Thank you very much to Susan Polgar and Paul Truong for holding this event. I hope this tradition will continue for many years to come.

Monday, June 21, 2010

Real Sports With Bryant Gumbel


REAL SPORTS WITH BRYANT GUMBEL presents more enterprising features and reporting when its 159th edition, available in HDTV, debuts TUESDAY, JUNE 22 (10:00 p.m. ET/PT &  9:00 p.m. CT), exclusively on HBO.

Chess Kids.  On the southern tip of Texas, near the Mexican border, one of the most surprising success stories in sports is being written.  With a population of 175,000 that is 90% Hispanic, Brownsville has rocked the quiet world of chess by turning young players into champions.  Launched as a morning pre-school activity at Russell Elementary School in 1990 by educator Jose Juan Guajardo, chess quickly grew in popularity.  Within a few years, elementary schools were winning state titles, with middle and high school championships not far behind.  As prodigies from hardscrabble, academically struggling city schools accumulated national titles, even the local college program distinguished itself, ranking among the nation’s best teams.  REAL SPORTS correspondent Mary Carillo journeys to Brownsville to see how one of the most impoverished cities in the country rallied around the sport and carved out a niche as a hotbed of chess – one pawn at a time.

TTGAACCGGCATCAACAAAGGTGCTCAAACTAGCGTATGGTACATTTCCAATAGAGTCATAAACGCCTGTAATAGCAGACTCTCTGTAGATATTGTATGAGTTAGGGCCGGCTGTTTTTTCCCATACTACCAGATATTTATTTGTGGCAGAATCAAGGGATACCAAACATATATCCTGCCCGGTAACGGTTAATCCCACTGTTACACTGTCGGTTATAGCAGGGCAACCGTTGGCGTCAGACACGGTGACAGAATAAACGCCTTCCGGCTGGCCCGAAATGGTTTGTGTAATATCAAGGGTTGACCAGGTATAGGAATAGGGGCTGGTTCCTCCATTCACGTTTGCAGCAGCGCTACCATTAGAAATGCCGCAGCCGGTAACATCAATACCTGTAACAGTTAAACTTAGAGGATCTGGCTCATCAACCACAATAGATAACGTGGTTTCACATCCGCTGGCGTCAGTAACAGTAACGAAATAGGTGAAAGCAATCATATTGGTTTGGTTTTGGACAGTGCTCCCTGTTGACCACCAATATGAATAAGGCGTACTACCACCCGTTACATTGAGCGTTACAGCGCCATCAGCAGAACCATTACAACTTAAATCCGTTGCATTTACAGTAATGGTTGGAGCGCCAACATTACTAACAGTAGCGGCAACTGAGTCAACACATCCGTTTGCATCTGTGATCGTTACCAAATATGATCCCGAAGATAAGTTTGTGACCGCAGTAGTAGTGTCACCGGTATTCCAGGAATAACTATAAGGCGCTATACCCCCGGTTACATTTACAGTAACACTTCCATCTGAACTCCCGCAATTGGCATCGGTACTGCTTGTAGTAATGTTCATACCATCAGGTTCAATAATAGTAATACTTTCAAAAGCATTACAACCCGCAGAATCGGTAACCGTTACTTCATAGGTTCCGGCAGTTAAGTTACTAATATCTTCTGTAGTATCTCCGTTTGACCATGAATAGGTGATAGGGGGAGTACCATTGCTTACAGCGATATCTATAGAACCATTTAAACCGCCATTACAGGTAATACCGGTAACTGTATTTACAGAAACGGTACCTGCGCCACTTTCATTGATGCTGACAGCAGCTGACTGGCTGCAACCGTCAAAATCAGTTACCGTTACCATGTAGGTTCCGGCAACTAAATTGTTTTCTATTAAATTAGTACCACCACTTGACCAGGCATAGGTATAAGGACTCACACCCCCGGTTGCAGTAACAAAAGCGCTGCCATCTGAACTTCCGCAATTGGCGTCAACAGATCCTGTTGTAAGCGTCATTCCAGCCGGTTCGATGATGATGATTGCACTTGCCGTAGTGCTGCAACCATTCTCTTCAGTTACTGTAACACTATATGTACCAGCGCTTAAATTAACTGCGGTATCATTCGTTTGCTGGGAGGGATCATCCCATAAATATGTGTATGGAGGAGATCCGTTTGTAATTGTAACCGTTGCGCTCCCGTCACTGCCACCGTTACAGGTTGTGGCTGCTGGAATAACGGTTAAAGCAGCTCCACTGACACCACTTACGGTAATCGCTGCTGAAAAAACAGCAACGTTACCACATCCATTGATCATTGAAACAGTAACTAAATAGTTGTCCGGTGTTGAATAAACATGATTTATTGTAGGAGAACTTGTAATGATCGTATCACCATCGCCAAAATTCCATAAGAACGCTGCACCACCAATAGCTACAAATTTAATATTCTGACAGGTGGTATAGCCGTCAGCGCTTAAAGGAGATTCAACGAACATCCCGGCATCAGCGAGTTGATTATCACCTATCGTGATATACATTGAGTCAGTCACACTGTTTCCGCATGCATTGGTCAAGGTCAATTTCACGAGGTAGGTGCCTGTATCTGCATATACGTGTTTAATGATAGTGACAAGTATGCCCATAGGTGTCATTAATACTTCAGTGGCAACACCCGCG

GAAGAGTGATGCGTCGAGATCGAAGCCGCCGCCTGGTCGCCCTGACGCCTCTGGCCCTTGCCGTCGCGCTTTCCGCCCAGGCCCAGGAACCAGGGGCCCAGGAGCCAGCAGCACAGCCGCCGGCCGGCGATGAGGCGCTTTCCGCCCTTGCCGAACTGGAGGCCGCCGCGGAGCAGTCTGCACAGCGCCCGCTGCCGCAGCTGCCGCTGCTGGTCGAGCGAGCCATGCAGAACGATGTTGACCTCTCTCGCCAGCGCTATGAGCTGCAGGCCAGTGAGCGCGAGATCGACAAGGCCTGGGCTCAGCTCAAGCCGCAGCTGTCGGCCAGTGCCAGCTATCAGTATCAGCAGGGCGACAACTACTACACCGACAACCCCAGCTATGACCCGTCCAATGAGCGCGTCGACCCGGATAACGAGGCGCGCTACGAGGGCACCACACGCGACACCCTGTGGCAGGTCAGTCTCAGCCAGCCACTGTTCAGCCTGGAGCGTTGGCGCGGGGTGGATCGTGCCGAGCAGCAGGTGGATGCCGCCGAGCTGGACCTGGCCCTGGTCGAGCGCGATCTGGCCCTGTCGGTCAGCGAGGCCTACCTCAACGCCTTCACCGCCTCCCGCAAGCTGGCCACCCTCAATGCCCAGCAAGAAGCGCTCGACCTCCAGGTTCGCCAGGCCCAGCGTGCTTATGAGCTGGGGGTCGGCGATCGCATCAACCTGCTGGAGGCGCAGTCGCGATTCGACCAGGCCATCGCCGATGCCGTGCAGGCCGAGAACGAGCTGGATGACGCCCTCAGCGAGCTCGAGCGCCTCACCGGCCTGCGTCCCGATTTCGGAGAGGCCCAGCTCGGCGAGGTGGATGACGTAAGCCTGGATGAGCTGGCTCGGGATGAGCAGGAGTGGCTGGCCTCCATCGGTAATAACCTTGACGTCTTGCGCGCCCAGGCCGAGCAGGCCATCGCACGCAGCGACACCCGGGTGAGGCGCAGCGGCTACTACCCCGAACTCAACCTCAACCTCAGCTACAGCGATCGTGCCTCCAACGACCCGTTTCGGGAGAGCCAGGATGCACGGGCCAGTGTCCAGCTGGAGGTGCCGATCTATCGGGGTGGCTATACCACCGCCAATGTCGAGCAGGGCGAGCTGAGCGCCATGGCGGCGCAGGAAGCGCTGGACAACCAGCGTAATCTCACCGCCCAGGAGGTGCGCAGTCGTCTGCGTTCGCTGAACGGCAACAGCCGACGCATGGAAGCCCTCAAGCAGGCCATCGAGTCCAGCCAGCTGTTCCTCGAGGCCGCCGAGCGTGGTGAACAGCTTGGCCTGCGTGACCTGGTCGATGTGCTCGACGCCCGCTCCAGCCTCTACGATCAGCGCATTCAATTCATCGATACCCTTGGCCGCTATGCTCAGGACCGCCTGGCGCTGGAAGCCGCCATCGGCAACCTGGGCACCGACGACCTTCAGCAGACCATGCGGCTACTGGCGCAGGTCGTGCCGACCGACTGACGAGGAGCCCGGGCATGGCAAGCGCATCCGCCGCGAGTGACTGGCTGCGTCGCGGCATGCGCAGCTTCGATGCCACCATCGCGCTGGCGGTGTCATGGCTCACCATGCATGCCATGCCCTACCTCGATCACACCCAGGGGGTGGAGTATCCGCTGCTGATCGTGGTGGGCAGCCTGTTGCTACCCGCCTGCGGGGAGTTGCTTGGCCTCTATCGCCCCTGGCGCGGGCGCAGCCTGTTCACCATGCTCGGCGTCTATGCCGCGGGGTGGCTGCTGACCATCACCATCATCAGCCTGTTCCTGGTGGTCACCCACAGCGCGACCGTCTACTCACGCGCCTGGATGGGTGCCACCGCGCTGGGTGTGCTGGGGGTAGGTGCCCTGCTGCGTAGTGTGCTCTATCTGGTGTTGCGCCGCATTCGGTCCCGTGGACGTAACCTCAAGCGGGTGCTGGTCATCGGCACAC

For airing times and complete UTB/TSC Public Service Announcement click on Real Sports.

Saturday, May 1, 2010

Chess.MN 4th FIDE Invitational

Kevin Wasiluk finished 8.0/9.0 to capture the Chess.MN 4th FIDE Invitational in clear first. He was the only player to finish without a loss.

Finishing in clear second and third respectively, were Kevin Bu (6.5) and Brendan Purcell (6.0). Andrey Chernov and Prashantha Amarasinghe finished with 5.0/9.0 points to finish 4/5.

To view the games click on PGN Viewer or 4th FIDE for complete standings.

Dr. Sisira Amarasinghe is organizing Chess.MN Inaugural FIDE Open Swiss on May 22-23, 2010. Click on FIDE Swiss to view/download the flier. You may register Online.

2010 World Chess Championship

Games and analysis for the 2010 World Chess Championship match between Champion Viswanathan Anand and Veselin Toplaov are brought to you courtesy of You may view them with pgn viewer on this blog by clicking the respective link under blog pages.

05-01-2010: At the halfway point, Anand is up one point 3.5 to 2.5.